Celebrate Parks Day, Everyday this Summer!

Written by Dave and Lillian Brummet

Celebrate Parks Day, Everyday this Summer! (485 words)

Canada’s Parks Day falls on July 16’th this year. First celebrated in 1990, Parks Day is an opportunity for individuals to participate in hundreds of unique and fun events taking place in sites from coast to coast. Events are organized in national parks, national historic sites, provincial parks, and territorial parks, as well as in community and regional parks acrossrepparttar country.

Increasingly regulated and restricted,repparttar 148008 dwindling islands we like to call parks are more precious than we could possibly realize. Although having a special day to honor them is fantastic, there really should be a year-round awareness to maintain and keep them clean and garbage free. When we make an effort to keep trails and waterways clean we see measurable results in a healthier and safer environment for wildlife and humans alike to enjoy. Many communities rely on tourism and a clean pristine park will entice tourists to return and mention it to others.

Parks and trails with trash bins are less likely to have litter lying aroundrepparttar 148009 grounds. Get inrepparttar 148010 habit of always packing a supply of bags to pick up any stray litter you might find alongrepparttar 148011 way. Rather than walking by trash and fretting about it – pick it up and be proactive! It is surprising how good it begins to feel when you make a difference.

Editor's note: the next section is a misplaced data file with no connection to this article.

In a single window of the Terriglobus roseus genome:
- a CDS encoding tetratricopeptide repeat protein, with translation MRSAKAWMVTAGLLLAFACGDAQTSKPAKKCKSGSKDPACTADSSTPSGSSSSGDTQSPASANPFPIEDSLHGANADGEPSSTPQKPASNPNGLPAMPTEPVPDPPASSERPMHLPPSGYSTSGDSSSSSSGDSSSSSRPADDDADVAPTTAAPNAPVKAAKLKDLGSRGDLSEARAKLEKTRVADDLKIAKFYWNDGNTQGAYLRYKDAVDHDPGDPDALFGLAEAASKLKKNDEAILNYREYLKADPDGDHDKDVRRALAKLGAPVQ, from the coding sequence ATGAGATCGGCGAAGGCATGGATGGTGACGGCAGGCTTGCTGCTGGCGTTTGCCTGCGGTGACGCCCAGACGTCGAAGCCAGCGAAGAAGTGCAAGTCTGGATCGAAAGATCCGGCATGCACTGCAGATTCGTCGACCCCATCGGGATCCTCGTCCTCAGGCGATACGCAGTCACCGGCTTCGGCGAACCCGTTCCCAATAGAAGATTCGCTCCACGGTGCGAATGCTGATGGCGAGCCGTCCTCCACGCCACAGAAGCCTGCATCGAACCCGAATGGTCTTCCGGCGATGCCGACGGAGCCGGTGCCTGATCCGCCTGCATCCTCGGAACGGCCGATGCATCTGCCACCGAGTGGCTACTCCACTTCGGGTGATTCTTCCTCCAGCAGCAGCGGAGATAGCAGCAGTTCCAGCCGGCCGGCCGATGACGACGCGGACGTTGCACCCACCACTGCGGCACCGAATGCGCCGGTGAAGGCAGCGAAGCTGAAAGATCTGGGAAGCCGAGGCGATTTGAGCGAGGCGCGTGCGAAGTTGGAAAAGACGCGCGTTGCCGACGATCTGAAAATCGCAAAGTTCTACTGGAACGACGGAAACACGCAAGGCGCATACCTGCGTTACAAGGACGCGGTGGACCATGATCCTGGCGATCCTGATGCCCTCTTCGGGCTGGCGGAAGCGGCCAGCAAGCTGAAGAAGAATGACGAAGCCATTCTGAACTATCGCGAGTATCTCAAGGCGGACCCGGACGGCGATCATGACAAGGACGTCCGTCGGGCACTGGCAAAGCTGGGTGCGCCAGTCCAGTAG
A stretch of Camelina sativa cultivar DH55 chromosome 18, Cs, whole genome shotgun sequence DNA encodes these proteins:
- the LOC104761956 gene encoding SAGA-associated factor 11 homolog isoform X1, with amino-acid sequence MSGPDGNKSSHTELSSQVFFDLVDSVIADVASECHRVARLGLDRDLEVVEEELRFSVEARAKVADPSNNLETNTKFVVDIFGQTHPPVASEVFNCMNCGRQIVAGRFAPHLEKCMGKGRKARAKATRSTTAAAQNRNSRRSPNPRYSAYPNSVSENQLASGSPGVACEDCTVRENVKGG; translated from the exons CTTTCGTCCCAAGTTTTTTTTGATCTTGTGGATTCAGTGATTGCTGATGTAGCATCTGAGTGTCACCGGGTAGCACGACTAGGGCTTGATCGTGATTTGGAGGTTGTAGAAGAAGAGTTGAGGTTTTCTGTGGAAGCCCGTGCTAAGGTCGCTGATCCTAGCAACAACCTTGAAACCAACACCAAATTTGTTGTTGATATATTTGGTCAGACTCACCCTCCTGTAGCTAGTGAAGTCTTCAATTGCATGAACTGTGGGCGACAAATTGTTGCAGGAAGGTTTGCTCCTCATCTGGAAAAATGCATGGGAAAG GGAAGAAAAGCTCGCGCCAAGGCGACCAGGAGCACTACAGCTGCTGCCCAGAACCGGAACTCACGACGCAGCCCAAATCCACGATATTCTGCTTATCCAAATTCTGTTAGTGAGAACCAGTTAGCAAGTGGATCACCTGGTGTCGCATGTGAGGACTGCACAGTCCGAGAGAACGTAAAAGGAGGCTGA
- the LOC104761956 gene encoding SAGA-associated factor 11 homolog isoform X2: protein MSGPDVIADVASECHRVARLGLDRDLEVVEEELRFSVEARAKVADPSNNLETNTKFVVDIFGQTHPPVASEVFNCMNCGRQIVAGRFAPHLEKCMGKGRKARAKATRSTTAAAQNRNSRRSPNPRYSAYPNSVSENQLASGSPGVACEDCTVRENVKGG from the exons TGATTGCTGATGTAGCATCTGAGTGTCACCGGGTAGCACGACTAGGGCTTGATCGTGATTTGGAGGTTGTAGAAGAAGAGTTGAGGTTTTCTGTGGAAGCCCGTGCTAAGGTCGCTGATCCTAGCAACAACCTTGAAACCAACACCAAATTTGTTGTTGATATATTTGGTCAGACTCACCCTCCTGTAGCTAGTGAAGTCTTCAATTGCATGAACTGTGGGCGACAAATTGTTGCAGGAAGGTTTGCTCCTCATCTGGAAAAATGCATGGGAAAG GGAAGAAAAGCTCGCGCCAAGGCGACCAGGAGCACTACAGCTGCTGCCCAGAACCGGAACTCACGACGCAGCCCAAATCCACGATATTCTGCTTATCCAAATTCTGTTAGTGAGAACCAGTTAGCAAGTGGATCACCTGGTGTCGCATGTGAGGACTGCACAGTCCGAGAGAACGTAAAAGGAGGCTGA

Eighty percent ofrepparttar 148012 waste found in waterways (streams, creeks, rivers, swamps, lakes and oceans) originates from inland sources. Rivers act like a vortex pulling in debris through air and water currents and can carry it thousands of miles further along its path. Cities on or near these waterways have a responsibility to be even more diligent of pollution as they are more likely to ‘share’ with unwilling populations downstream of them.

The Song of Robin Redbreast (Erithacus rubecula)

Written by Simon Mitchell

When Nature provides you with just what you are looking for - this is 'synchronicity' in action. I was completing an illustrated version of one of my ebooks 'The Adventure of Arthur' and was short of some good pictures of a Robin - who is a sort of 'guide' in this story - called 'Followrepparttar Robin'. I had used a scanned Christmas card 'at a pinch' for this image and - well it just sort of spoiledrepparttar 147749 ebook. With this inrepparttar 147750 back of my mind I set off on a walk with my camera.

I went to a place downriver where there are no buildings, no sound of cars, no people. It's a place 'out of time' where you can shift between centuries and just 'be there' at any time as it has remained essentially unchanged for hundreds of years. Ever since I went to viewrepparttar 147751 Cornish solar eclipse of 2000 there it had become one of my 'special places'. The river Fowey forks together just here and then starts to open out into St. Winnow Pool andrepparttar 147752 valley bottom is secluded by mature mixed woodland on every side.